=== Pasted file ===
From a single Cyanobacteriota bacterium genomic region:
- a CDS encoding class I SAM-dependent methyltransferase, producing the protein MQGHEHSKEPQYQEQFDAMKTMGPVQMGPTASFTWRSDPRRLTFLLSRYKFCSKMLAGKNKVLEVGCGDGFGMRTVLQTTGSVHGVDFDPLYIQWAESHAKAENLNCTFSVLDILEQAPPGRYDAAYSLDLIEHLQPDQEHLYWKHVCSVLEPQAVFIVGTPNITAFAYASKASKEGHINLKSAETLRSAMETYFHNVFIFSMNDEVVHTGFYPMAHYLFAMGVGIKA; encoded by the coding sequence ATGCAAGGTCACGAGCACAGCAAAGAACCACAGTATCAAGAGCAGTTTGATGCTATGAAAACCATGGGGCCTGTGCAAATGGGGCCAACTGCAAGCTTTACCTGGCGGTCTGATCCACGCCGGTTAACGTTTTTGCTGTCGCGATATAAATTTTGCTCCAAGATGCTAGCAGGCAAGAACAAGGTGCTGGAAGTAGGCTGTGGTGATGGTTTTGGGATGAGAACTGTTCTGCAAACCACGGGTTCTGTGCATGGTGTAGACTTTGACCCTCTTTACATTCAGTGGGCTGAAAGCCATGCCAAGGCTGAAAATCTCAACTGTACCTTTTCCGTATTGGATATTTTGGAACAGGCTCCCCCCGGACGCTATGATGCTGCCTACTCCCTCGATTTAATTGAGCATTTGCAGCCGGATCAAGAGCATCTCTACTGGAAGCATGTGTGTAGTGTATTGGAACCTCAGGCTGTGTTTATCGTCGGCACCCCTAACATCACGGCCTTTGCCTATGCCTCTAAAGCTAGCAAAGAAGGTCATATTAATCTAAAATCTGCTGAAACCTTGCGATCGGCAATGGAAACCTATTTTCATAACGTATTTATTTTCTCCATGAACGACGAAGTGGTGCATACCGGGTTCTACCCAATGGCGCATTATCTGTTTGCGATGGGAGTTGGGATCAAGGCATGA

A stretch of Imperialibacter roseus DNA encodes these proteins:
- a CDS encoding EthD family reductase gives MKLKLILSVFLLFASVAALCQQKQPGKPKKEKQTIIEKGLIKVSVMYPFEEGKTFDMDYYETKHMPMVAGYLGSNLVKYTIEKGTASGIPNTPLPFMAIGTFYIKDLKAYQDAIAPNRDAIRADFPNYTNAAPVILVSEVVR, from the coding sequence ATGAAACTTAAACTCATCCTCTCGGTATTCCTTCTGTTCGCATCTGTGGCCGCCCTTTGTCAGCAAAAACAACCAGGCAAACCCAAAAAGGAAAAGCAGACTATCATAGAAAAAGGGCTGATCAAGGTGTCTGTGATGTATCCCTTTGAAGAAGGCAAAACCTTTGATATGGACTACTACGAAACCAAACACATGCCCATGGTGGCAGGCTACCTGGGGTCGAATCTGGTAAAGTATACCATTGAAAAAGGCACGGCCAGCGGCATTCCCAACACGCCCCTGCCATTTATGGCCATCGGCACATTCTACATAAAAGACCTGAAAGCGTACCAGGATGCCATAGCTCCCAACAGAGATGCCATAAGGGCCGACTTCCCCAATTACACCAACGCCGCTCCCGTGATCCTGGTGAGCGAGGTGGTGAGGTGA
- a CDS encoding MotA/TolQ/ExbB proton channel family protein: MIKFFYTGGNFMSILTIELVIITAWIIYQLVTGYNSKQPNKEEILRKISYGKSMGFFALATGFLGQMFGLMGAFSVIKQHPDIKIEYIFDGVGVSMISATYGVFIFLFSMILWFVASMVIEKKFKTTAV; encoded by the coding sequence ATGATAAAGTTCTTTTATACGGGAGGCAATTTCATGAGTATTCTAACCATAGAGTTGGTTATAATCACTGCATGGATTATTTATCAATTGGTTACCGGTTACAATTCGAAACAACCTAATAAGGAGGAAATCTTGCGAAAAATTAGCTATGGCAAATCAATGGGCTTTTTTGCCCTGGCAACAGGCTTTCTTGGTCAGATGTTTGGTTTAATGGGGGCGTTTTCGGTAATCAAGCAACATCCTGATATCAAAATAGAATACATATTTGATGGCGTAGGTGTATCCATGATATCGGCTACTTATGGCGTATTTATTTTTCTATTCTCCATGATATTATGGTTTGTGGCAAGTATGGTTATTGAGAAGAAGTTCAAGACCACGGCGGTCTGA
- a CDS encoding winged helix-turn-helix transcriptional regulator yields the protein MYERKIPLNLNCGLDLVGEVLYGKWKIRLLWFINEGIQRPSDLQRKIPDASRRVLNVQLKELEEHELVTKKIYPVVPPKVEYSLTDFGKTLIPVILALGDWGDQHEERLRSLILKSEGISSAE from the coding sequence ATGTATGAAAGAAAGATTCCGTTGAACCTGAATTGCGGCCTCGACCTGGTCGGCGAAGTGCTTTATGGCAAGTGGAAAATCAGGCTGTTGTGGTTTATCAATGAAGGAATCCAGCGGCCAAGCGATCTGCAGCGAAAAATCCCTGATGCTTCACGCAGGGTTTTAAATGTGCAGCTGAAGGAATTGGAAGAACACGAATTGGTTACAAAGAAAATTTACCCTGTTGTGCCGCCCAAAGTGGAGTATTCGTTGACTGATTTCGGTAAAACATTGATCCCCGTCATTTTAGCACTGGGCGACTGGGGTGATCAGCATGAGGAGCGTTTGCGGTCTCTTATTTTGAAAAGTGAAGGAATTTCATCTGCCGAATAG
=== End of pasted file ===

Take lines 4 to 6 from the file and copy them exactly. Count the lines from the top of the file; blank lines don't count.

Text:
- a CDS encoding EthD family reductase gives MKLKLILSVFLLFASVAALCQQKQPGKPKKEKQTIIEKGLIKVSVMYPFEEGKTFDMDYYETKHMPMVAGYLGSNLVKYTIEKGTASGIPNTPLPFMAIGTFYIKDLKAYQDAIAPNRDAIRADFPNYTNAAPVILVSEVVR, from the coding sequence ATGAAACTTAAACTCATCCTCTCGGTATTCCTTCTGTTCGCATCTGTGGCCGCCCTTTGTCAGCAAAAACAACCAGGCAAACCCAAAAAGGAAAAGCAGACTATCATAGAAAAAGGGCTGATCAAGGTGTCTGTGATGTATCCCTTTGAAGAAGGCAAAACCTTTGATATGGACTACTACGAAACCAAACACATGCCCATGGTGGCAGGCTACCTGGGGTCGAATCTGGTAAAGTATACCATTGAAAAAGGCACGGCCAGCGGCATTCCCAACACGCCCCTGCCATTTATGGCCATCGGCACATTCTACATAAAAGACCTGAAAGCGTACCAGGATGCCATAGCTCCCAACAGAGATGCCATAAGGGCCGACTTCCCCAATTACACCAACGCCGCTCCCGTGATCCTGGTGAGCGAGGTGGTGAGGTGA
- a CDS encoding MotA/TolQ/ExbB proton channel family protein: MIKFFYTGGNFMSILTIELVIITAWIIYQLVTGYNSKQPNKEEILRKISYGKSMGFFALATGFLGQMFGLMGAFSVIKQHPDIKIEYIFDGVGVSMISATYGVFIFLFSMILWFVASMVIEKKFKTTAV; encoded by the coding sequence ATGATAAAGTTCTTTTATACGGGAGGCAATTTCATGAGTATTCTAACCATAGAGTTGGTTATAATCACTGCATGGATTATTTATCAATTGGTTACCGGTTACAATTCGAAACAACCTAATAAGGAGGAAATCTTGCGAAAAATTAGCTATGGCAAATCAATGGGCTTTTTTGCCCTGGCAACAGGCTTTCTTGGTCAGATGTTTGGTTTAATGGGGGCGTTTTCGGTAATCAAGCAACATCCTGATATCAAAATAGAATACATATTTGATGGCGTAGGTGTATCCATGATATCGGCTACTTATGGCGTATTTATTTTTCTATTCTCCATGATATTATGGTTTGTGGCAAGTATGGTTATTGAGAAGAAGTTCAAGACCACGGCGGTCTGA
- a CDS encoding winged helix-turn-helix transcriptional regulator yields the protein MYERKIPLNLNCGLDLVGEVLYGKWKIRLLWFINEGIQRPSDLQRKIPDASRRVLNVQLKELEEHELVTKKIYPVVPPKVEYSLTDFGKTLIPVILALGDWGDQHEERLRSLILKSEGISSAE from the coding sequence ATGTATGAAAGAAAGATTCCGTTGAACCTGAATTGCGGCCTCGACCTGGTCGGCGAAGTGCTTTATGGCAAGTGGAAAATCAGGCTGTTGTGGTTTATCAATGAAGGAATCCAGCGGCCAAGCGATCTGCAGCGAAAAATCCCTGATGCTTCACGCAGGGTTTTAAATGTGCAGCTGAAGGAATTGGAAGAACACGAATTGGTTACAAAGAAAATTTACCCTGTTGTGCCGCCCAAAGTGGAGTATTCGTTGACTGATTTCGGTAAAACATTGATCCCCGTCATTTTAGCACTGGGCGACTGGGGTGATCAGCATGAGGAGCGTTTGCGGTCTCTTATTTTGAAAAGTGAAGGAATTTCATCTGCCGAATAG